The use of the chisquare test can be illustrated by using hypothetical data from a study investigating the association between smoking and asthma among adults observed in a community health clinic. The results obtained from classifying 150 individuals are shown in Table 3. As Table 3 shows, among asthmatics the proportion of smokers was 40 percent (20/50), while the corresponding proportion among asymptomatic individuals was 22 percent (22/100). By applying the formula presented in Table 2, for the observed cell counts of 20, 30, 22, and 78 (Table 3) the corresponding expected counts are 14, 36, 28, and 72. The observed and expected counts can then be used to calculate the chisquare test statistic as outlined in Equation 1. The resulting value of the chisquare
Table 3
Hypothetical data showing chisquare test  
source: Courtesy of author.  
Symptoms of asthma  Ever smoke cigarettes  Total  
Yes  No  
Yes  20  30  50 
No  22  30  100 
Total  42  108  150 
test statistic is approximately 5.36, and the associated pvalue for this chisquare distribution that has one degree of freedom is 0.02. Therefore, if there was truly no association between smoking and asthma, there is a 2 out of 100 probability of observing a difference in proportions that is at least as large as 18 percent (40%–22%) by chance alone. We would therefore conclude that the observed difference in the proportions is unlikely to be explained by chance alone, and consider this result statistically significant.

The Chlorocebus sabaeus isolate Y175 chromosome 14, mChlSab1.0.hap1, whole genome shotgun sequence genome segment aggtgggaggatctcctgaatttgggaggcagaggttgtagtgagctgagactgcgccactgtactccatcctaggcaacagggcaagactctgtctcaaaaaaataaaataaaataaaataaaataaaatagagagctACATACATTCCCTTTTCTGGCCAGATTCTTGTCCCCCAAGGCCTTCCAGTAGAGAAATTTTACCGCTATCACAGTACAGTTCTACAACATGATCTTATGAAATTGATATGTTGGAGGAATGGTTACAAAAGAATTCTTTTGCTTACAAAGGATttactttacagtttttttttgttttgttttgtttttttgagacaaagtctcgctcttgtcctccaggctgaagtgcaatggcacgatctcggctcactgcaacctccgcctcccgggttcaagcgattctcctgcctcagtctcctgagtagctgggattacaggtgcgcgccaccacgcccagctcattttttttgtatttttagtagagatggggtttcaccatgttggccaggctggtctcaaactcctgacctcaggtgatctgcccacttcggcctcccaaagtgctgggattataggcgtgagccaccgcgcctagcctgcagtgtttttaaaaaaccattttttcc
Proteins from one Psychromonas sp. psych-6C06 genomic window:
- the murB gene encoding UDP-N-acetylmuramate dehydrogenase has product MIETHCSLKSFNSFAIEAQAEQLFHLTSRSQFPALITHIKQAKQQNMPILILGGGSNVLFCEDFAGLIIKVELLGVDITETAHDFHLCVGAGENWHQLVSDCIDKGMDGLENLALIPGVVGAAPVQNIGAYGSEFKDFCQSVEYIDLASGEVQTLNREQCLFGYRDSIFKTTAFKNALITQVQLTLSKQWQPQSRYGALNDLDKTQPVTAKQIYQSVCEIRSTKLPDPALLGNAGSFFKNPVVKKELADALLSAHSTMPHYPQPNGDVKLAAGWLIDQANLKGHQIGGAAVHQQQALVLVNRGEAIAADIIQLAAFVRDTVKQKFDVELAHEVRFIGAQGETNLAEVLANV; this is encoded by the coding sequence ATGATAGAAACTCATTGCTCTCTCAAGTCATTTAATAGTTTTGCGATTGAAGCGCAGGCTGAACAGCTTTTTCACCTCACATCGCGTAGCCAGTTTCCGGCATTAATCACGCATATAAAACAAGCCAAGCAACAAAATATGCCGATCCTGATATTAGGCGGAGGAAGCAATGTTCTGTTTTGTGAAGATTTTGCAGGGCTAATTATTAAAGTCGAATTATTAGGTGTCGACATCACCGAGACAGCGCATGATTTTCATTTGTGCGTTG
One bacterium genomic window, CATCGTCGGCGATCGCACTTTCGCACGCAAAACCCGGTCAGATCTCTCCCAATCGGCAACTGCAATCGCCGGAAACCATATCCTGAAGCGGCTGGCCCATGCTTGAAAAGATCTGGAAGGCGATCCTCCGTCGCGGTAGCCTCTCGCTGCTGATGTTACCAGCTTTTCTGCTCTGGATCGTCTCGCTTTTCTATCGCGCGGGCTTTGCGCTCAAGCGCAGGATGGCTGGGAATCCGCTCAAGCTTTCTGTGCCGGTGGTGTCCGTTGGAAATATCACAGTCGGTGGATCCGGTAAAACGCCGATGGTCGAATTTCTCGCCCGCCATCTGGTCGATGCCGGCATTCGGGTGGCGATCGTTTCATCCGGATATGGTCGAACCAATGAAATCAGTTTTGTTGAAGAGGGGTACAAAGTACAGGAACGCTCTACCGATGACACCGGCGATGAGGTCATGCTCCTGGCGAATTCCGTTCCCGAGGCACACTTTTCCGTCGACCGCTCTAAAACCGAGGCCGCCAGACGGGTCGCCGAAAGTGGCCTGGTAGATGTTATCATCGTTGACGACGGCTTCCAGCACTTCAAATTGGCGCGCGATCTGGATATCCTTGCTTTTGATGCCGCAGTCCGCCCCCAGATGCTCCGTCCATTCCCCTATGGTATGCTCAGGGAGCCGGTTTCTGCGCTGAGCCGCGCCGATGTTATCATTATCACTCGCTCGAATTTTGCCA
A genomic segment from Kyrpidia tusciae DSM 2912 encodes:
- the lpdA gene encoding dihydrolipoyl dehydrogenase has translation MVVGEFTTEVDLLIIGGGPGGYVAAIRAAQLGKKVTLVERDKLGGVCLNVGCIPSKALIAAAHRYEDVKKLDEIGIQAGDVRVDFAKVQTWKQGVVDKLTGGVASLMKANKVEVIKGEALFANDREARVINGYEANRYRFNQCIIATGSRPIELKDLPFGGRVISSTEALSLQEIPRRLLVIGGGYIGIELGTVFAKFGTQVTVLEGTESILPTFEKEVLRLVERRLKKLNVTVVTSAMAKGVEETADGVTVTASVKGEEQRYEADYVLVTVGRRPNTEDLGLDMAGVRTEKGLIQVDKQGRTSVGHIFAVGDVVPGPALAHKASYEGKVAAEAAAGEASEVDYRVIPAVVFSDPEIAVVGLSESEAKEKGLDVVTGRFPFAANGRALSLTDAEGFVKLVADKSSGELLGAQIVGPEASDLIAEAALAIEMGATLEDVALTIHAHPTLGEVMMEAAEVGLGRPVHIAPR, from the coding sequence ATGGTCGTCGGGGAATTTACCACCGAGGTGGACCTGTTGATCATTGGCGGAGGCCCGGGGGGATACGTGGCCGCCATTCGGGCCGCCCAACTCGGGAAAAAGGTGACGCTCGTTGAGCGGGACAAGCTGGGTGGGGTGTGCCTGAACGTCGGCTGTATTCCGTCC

Because the construction of the chisquare test makes use of discrete data to estimate a continuous distribution, some authors will apply a continuity correction when calculating this statistic. Specifically,
where ^{O}_{i}−E_{i} is the absolute value of the difference between O_{i} and E_{i} and the term 0.5 in the numerator is often referred to as Yates correction factor. This correction factor serves to reduce the chisquare value, and, therefore, increases the resulting pvalue. It has been suggested that this correction yields an overly conservative test that may fail to reject a false null hypothesis. However, as long as the sample size is large, the effect of the correction factor is negligible.